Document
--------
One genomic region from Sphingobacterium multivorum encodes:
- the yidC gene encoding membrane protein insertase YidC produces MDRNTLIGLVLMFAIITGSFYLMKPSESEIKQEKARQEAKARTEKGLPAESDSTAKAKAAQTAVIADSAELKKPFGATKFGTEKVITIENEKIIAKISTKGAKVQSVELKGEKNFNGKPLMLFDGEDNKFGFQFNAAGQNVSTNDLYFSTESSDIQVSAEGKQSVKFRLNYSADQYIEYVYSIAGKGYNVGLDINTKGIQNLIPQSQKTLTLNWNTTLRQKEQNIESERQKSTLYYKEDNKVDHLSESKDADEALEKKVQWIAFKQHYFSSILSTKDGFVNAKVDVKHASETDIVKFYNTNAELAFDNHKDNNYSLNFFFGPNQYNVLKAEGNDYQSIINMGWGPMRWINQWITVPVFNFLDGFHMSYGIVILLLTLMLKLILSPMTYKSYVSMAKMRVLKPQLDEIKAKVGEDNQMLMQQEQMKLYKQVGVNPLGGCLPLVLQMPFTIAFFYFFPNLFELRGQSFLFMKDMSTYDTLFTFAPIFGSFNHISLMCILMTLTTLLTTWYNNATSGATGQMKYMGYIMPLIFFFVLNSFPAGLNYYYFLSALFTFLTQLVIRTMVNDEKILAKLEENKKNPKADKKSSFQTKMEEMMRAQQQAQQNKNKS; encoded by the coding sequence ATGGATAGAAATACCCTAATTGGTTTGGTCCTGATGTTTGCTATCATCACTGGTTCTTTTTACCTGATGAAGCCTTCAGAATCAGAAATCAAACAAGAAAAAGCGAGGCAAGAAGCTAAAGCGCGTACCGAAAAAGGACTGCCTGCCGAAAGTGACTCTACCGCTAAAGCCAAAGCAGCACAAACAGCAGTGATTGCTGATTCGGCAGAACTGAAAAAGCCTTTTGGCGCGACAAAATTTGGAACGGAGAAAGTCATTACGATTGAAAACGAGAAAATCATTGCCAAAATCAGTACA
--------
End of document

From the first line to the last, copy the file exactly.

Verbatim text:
One genomic region from Sphingobacterium multivorum encodes:
- the yidC gene encoding membrane protein insertase YidC produces MDRNTLIGLVLMFAIITGSFYLMKPSESEIKQEKARQEAKARTEKGLPAESDSTAKAKAAQTAVIADSAELKKPFGATKFGTEKVITIENEKIIAKISTKGAKVQSVELKGEKNFNGKPLMLFDGEDNKFGFQFNAAGQNVSTNDLYFSTESSDIQVSAEGKQSVKFRLNYSADQYIEYVYSIAGKGYNVGLDINTKGIQNLIPQSQKTLTLNWNTTLRQKEQNIESERQKSTLYYKEDNKVDHLSESKDADEALEKKVQWIAFKQHYFSSILSTKDGFVNAKVDVKHASETDIVKFYNTNAELAFDNHKDNNYSLNFFFGPNQYNVLKAEGNDYQSIINMGWGPMRWINQWITVPVFNFLDGFHMSYGIVILLLTLMLKLILSPMTYKSYVSMAKMRVLKPQLDEIKAKVGEDNQMLMQQEQMKLYKQVGVNPLGGCLPLVLQMPFTIAFFYFFPNLFELRGQSFLFMKDMSTYDTLFTFAPIFGSFNHISLMCILMTLTTLLTTWYNNATSGATGQMKYMGYIMPLIFFFVLNSFPAGLNYYYFLSALFTFLTQLVIRTMVNDEKILAKLEENKKNPKADKKSSFQTKMEEMMRAQQQAQQNKNKS; encoded by the coding sequence ATGGATAGAAATACCCTAATTGGTTTGGTCCTGATGTTTGCTATCATCACTGGTTCTTTTTACCTGATGAAGCCTTCAGAATCAGAAATCAAACAAGAAAAAGCGAGGCAAGAAGCTAAAGCGCGTACCGAAAAAGGACTGCCTGCCGAAAGTGACTCTACCGCTAAAGCCAAAGCAGCACAAACAGCAGTGATTGCTGATTCGGCAGAACTGAAAAAGCCTTTTGGCGCGACAAAATTTGGAACGGAGAAAGTCATTACGATTGAAAACGAGAAAATCATTGCCAAAATCAGTACA